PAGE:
| 2015 Q2 | story by KATHERINE DIAZ |
Alexia Nyoni has traveled approximately 9,000 miles across the Atlantic Ocean on an 18-hour flight from Harare, Zimbabwe for the past four years to attend Baker University. With a population of more than 4,000 residents, Baldwin City has been the home away from home for Nyoni, who is currently studying accounting and business administration.
“The people [is something that I appreciate about Baldwin] and how everyone is open and friendly,” Nyoni said. “A lot of people are willing to accept differences and find out more about where you’re from, find out the languages you speak and I like how they’re willing to diversify their interests and experience different things.”
According to Steve Rottinghaus the Director of Public Relations at Baker, this academic year, the university had 22 students from 13 different countries, which include France, Nevis & St. Kitts, Canada, Jamaica, Australia, Democratic Republic of Congo, Japan, Kenya, Zimbabwe, Germany, Belarus, Bahamas and the United Kingdom.
“We definitely have some students worldwide, but numbers-wise it doesn’t compare to the bigger schools,” Rottinghaus said. “But it’s definitely something that we’re proud of.”
The majority of students are from Kansas and Missouri, but there are students who come from coast to coast. Rottinghaus credits the sports coaches who do a great job in reaching out to youth potentials. Baldwin may be a small town, but it has much to offer and students are eager to be involved in the community.
“Baker students work closely with Baldwin City residents and organizations,” Rottinghaus said. “They regularly volunteer at schools and civic organizations in the city. They develop organizational and fundraising skills to assist in community endeavors, such as the local food pantry.”
Baker also encourages Baldwin residents to participate in events hosted by the university, such as theater events, musical events and also in the Quayle Bible Collection by visiting the exhibit, according to Rottinghaus. This mutual relationship has been effective in providing a welcoming and energetic atmosphere for Baldwin residents as well as for all who attend Baker.
“We have a close-knit campus community where everyone feels welcome,” Rottinghaus said. “A senior student from Zimbabwe has taken the initiative to organize social events for all international students, and coordinates activities for International Education Week to make them feel at home and create awareness for the entire campus community.”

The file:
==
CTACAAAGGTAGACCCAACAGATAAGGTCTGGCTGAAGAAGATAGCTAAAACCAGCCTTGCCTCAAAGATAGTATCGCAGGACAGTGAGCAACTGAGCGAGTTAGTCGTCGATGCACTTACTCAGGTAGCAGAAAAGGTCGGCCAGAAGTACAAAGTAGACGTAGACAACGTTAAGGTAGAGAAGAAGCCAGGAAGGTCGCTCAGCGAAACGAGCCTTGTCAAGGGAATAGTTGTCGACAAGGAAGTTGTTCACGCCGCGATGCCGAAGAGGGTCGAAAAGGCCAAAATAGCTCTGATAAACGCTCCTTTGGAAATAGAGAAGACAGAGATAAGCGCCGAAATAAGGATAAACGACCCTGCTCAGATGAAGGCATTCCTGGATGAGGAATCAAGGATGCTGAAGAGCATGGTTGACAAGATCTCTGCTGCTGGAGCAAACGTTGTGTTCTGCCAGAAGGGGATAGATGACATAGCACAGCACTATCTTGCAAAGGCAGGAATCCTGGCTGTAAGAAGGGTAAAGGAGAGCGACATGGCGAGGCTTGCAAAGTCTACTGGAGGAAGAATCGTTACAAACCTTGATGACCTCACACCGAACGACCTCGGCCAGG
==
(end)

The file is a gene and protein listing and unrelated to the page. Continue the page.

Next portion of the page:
That student being none other than Nyoni herself, who’s seen the attendance of international students at Baker grow by almost 50 percent. For Nyoni, someone had suggested Baker to her, although she didn’t think she’d actually attend. Soon, Nyoni found herself riding a plane across the Atlantic with Baker as her destination to study and also to play tennis. During her freshman year, most of the international students had been athletes from Canada or soccer players who’d been recruited from Canada or England. Now there are a variety of students from various countries and, to Nyoni, it’s a great thing to see how Baker is spreading out to different parts of the world.
“You’d think it being such a small school not many people would have heard of Baker, but it’s actually growing in popularity,” Nyoni said.
Baker and Baldwin might not have a large international group, but the international students that it has add a diverse aspect to it, especially being in Kansas, according to Nyoni. What has helped attract more of these students to the university includes recruiting connections, but the one to credit is word-of-mouth, Rottinghaus stated.
“When international students have a positive experience at Baker, they will let their friends know,” Rottinghaus said.
From an academic atmosphere, Baker has demonstrated its commitment in ensuring that student learning will lead to productive personal and professional lives, according to Rottinghaus. Through community service projects, Baker students learn that true leadership is that which provides service to others.
“On campus, in Baldwin City and across the country, students volunteer their time and resources to help create meaningful social change,” Rottinghaus said. “Students learn to work with people from diverse backgrounds to identify and accomplish common goals.”
Staff and faculty make it a priority to provide students with the tools and expertise to help them succeed in their career goals. One example Rottinghaus emphasized was the Baker University School of Nursing in Topeka, where students have exceeded the scores on state exams.
“I’m always amazed at how so many of our students at the nursing school have jobs lined up two to three weeks before graduation,” Rottinghaus said.
A college community, whether small or big, will consistently provide incoming students the resources needed to achieve their goals, both academic and social. Each community is unique based on the students who attend the university as it helps diversify the learning experience; giving real-life insight to what to expect after moving the tassel to the left on the graduation cap.
“It’s really great coming to a small place and realizing it might be different, but different is not always bad different, it’s actually good different,” Nyoni said.